As for the regulators who are supposed to be watching this, they are just as much letting this slide as they did going into March of 2023 where they said they knew about the problems and wrote to the banks that eventually failed to tell them they needed to do something about it. They sent a letter. Believe it or not, they’re using the same approach still, which I don’t find at all reassuring:

Behind the scenes, regulators have been prodding banks with confidential orders to improve capital levels and staffing, according to Klaros co-founder Brian Graham.

“If there were just 10 banks that were in trouble, they would have all been taken down and dealt with,” Graham said. “When you’ve got hundreds of banks facing these challenges, the regulators have to walk a bit of a tightrope.”

Bank stocks still have not fully recovered either, even after the latest moonshot stock rally, leaving banks in a position of needing to raise capital as New York Community Bank just did with Steven Mnuchin and his pals.

Powell putters

This is all why Chairman Powell warned Congress in his last testimony that “there will be bank failures.” OK, of course, there are always some banks that are going to fail somewhere, but he said this as the result we can expect due to the CRE crisis.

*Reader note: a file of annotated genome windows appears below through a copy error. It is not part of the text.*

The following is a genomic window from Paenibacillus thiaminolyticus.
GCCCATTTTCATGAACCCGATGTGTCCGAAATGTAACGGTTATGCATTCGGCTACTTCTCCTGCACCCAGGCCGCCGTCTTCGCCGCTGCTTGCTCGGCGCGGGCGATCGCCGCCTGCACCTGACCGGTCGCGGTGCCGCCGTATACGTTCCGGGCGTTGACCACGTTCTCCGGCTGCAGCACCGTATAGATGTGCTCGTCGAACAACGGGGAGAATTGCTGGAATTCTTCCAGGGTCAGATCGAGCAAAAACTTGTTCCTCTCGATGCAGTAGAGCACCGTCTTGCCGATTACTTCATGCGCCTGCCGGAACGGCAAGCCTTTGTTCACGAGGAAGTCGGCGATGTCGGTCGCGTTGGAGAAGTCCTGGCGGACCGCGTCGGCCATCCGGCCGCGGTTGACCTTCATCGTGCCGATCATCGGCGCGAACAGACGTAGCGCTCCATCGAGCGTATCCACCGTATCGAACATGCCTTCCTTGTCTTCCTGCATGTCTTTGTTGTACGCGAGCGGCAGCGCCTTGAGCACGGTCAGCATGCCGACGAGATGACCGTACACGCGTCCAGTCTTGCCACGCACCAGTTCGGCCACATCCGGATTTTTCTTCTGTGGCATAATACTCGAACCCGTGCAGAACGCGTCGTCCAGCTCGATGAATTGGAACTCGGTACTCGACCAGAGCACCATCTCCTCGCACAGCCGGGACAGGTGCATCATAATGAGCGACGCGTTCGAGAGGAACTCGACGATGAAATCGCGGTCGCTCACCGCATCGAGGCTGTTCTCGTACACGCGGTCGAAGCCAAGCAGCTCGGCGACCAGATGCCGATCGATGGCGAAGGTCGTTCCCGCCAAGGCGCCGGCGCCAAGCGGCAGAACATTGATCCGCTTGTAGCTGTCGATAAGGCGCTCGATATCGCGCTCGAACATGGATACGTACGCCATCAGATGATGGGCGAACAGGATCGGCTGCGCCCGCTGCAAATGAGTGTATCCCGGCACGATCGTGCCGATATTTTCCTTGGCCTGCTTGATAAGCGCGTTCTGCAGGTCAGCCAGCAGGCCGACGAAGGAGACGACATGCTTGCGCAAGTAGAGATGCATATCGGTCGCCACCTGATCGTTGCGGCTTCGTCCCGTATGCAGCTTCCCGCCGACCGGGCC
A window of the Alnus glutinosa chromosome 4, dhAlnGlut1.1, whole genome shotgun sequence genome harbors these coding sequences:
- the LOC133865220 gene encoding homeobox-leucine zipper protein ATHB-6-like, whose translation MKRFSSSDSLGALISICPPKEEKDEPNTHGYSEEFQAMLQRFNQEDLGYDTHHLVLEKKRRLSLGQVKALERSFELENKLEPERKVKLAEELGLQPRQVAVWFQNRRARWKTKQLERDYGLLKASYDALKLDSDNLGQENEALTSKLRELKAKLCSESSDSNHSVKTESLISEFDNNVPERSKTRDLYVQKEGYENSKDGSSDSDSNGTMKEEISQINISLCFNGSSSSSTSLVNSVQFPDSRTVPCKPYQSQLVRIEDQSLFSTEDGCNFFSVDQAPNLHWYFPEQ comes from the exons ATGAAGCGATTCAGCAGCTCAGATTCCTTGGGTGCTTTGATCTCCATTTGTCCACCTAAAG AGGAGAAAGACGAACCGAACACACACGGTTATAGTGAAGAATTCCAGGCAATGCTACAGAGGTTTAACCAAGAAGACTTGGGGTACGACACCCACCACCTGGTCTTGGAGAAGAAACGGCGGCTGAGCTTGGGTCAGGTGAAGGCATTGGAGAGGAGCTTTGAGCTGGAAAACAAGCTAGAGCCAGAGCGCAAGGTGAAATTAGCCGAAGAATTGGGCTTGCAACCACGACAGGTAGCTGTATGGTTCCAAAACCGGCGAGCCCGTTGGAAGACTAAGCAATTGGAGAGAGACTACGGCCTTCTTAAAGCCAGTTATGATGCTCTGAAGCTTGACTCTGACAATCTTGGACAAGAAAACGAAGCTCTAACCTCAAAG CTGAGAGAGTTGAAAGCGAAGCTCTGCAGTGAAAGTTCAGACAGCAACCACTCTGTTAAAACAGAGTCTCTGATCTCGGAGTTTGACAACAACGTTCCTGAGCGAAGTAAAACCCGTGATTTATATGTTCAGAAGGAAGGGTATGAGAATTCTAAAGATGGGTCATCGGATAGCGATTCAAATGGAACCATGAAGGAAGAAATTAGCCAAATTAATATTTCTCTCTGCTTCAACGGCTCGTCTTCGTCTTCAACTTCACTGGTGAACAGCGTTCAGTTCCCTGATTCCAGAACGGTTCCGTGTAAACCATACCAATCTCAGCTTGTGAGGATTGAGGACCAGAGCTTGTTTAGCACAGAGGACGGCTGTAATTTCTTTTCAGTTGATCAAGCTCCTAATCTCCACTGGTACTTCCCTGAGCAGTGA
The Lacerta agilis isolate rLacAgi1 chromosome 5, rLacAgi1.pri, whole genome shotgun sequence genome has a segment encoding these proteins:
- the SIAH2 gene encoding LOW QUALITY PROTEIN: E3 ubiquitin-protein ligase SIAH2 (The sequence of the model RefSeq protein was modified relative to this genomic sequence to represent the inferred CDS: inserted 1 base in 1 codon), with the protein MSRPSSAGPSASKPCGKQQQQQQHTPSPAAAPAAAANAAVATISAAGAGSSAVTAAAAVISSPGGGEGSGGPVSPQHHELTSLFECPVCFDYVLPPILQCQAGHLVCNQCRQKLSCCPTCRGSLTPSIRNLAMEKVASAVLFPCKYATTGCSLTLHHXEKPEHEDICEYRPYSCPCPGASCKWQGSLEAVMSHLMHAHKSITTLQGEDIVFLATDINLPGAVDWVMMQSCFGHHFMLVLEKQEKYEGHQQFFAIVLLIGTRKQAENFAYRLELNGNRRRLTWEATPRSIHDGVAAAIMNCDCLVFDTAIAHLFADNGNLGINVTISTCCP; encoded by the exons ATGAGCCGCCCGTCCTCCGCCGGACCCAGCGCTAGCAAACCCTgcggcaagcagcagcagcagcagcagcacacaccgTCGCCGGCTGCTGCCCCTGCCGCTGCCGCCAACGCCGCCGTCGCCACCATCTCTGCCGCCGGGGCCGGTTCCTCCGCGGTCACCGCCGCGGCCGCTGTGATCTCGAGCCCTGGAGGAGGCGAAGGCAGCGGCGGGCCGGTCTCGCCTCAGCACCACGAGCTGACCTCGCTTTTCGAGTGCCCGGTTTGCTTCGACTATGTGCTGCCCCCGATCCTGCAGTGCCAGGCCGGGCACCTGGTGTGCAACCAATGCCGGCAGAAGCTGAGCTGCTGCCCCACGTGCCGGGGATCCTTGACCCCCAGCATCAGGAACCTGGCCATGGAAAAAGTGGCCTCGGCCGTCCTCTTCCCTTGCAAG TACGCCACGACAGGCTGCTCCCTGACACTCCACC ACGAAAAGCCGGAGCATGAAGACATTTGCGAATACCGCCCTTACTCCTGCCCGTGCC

“This is a problem we’ll be working on for years more, I’m sure. There will be bank failures,” Powell told lawmakers. “We’re working with them ... I think it’s manageable, is the word I would use.”

“I think it’s manageable” is also not something I find reassuring, especially after the guy in charge says that there will be bank failures coming out of the massive CRE problems all over this country. How many bank failures. Five? Fifty? Does he have any idea. At least, we know it MIGHT be manageable.

So, as liquidity has continued to tighten up from more Fed QT, while continued high Fed interest rates has kept bonds held in reserve down in value (which could get worse if the Fed has to raise rates because of a resurgence in inflation, taking those bonds down even more), and just the stashed cash in the reverse repos drains … expect trouble. In fact, the list of potential problem banks, rather than resolving somewhat as banks have had some time to try to “manage” their problems like Powell describes, has grown by a lucky 13 since this time last year, according to the FDIC.